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Earth Sciences

Summer 2009

Plowed Under: Agriculture and Environment in the Palouse

Andrew P. Duffin PhD ’02
University of Washington Press, 2007

This is an important and disturbing book, both for the environmental degradation it documents and the message of what little progress our agricultural practices on the Palouse have made.

In a sense, the precursor of Plowed Under was a series of lectures by William Spillman in 1924. Spillman, a versatile and prescient scientist, was one of Washington State Agricultural College’s first faculty members, hired by … » More …

Winter 2008

Gateway to Rodinia

A cantaloupe-sized chunk of granite from the other side of the world has revealed that nearly a billion years ago, the Palouse was “ground zero” when a supercontinent called Rodinia broke up.

“This was the edge of the continent,” says Washington State University geologist Jeff Vervoort, looking out over the rolling hills from his office on the 10th floor of Webster Hall.

Vervoort coaxed the story from the small boulder, which was found by his colleague John Goodge of the University of Minnesota-Duluth. Vervoort and Goodge had studied many other ancient rocks, and to them the chunk looked like a “one-point-four,” part of a distinctive … » More …

Summer 2006

Uncommon access: Gaylord Mink shifts his focus from viruses to wild horses

Gaylord Mink, hunched over and quiet as a mule deer, picks his way through rugged rangeland near the center of the Yakama Indian Reservation.

Mink stops, straightens, and scans toward Dry Creek Elbow in the distance. Much closer, five wild horses lift their own heads to meet his gaze. They are all well within range.

The small band’s stallion snorts a warning as the nervous mares and a colt seem anxious to bolt. Mink snorts back, and the stallion circles even closer to take up the challenge, dragging his wary entourage in his wake.

Mink is a hunter who doesn’t pack a gun. He shoots … » More …

Summer 2002

The Restless Northwest

In The Restless Northwest, former Seattle Times science writer Hill Williams provides a fascinating overview of the geological processes that shaped the Northwest.

An attraction of the region is its varied terrain, from the volcanic Cascade mountain range to the flood-scoured scablands of eastern Washington and the eroded peaks of the northern Rockies. The vast differences, Williams notes, are the results of the collision of the old and the new. The western edge of Idaho was once the edge of ancient North America. As eons passed, a jumble of islands, minicontinents, and sediment piled up against the old continental edge, gradually extending it west to … » More …

Fall 2008

What lies beneath – Pullman and its water

Financial hardship, fires, and spring floods: In 1890 the community of Pullman was in desperate need of some good news. A hungry blaze had leveled the city’s newly rebuilt commercial district only three years after it first burned to the ground in 1887.

Then on May 24, 1890 word got out that a “gusher” had been struck. Fifty gallons of water per minute rushed up to the surface where contractors had been drilling a well for the Palace Hotel. They had accidentally discovered an artesian source, a well under pressure that once tapped was forcing water up. It was the turning point for an early … » More …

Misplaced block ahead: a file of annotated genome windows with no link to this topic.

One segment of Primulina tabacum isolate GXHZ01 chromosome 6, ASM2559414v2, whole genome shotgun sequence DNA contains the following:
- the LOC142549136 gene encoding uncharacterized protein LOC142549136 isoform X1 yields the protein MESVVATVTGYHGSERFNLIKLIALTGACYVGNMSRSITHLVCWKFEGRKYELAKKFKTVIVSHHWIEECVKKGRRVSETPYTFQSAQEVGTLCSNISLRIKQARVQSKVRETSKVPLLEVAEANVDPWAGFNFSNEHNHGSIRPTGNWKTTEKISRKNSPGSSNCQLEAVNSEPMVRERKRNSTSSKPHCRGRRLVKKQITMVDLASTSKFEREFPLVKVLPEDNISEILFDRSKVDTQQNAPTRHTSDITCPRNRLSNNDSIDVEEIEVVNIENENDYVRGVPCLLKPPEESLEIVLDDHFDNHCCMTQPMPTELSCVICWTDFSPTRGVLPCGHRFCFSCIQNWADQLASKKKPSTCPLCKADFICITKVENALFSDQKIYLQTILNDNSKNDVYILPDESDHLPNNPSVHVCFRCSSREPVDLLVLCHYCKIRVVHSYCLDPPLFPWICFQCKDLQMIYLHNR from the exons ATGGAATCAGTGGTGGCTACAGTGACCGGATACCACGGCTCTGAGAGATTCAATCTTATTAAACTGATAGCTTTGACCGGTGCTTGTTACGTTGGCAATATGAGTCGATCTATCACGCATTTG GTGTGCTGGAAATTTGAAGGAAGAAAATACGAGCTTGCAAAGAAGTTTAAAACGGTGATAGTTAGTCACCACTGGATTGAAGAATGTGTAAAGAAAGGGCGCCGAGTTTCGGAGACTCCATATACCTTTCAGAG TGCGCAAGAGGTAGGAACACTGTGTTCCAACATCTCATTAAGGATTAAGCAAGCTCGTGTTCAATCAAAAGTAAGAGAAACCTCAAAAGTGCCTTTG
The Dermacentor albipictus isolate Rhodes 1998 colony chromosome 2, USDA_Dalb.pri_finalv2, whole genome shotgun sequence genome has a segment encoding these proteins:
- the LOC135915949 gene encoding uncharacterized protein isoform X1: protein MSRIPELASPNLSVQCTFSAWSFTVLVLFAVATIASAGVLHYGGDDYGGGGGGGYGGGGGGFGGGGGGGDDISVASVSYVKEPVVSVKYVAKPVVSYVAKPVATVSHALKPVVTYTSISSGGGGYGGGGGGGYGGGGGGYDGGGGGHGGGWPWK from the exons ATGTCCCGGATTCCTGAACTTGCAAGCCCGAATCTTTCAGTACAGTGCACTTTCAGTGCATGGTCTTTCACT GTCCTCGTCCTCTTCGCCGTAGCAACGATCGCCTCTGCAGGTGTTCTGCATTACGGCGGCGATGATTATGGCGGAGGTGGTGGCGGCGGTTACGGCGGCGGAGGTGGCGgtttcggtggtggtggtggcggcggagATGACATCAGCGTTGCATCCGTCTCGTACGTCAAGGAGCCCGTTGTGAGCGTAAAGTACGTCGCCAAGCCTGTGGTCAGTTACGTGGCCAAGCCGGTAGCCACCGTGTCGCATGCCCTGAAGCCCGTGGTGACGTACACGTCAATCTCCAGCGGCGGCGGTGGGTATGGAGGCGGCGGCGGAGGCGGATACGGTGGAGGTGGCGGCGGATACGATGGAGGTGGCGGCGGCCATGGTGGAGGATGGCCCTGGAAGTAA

Fall 2008

Let the invasions begin

As Beijing prepared to welcome athletes and spectators to the Olympic Games, a quieter and much less welcome influx was already under way.

According to a new study by Washington State University ecologist Richard Mack and four Chinese colleagues, China’s explosive economic growth and ambitious public-works projects have allowed non-native species of plants, insects, and other organisms to spread throughout the country and inflict more than $14 billion of damage on the nation’s economy—and the Olympic Games could provide an opportunity for even more biological invaders.

Mack and his co-authors combed through trade and economic data to discover that China’s economic boom has been accompanied … » More …

Fall 2003

Flames in Our Forest: Disaster or Renewal?

Forest fires have been much in the news. Beginning with the Yellowstone fires in 1988, the West has lived through a series of intense fire years. In 2000, the federal government spent nearly $1.6 billion fighting fires. But over the same period there has been a discordant message: fires, we are told, shaped the forests and the wildlife that inhabit them; fires are, in fact, necessary to the continued existence of many species of plants and animals. Smokey the Bear’s message of fire’s destructive nature, his plea on behalf of other woodland creatures that “fires destroy more than trees,” has lost its venerable certainty.

Are … » More …

Winter 2006

Mimicking Nature's Fire: Restoring Fire-Prone Forests in the West

Forest health has been much in the news. It is a powerful metaphor—but one of uncertain and ambiguous content. Congress has used it to avoid environmental assessments of logging; opponents of logging have often portrayed it as a smokescreen. Mimicking Nature’s Fire is in part a guide to this debate. Stephen Arno (’65 For.), a forest ecologist, and Carl E. Fiedler, a silviculturist, have combined their talents to argue for “restoration forestry,” an approach that seeks to reestablish “an approximation of historical structure and ecological processes to tree communities that were in the past shaped by distinctive patterns of fire.” The book is divided into … » More …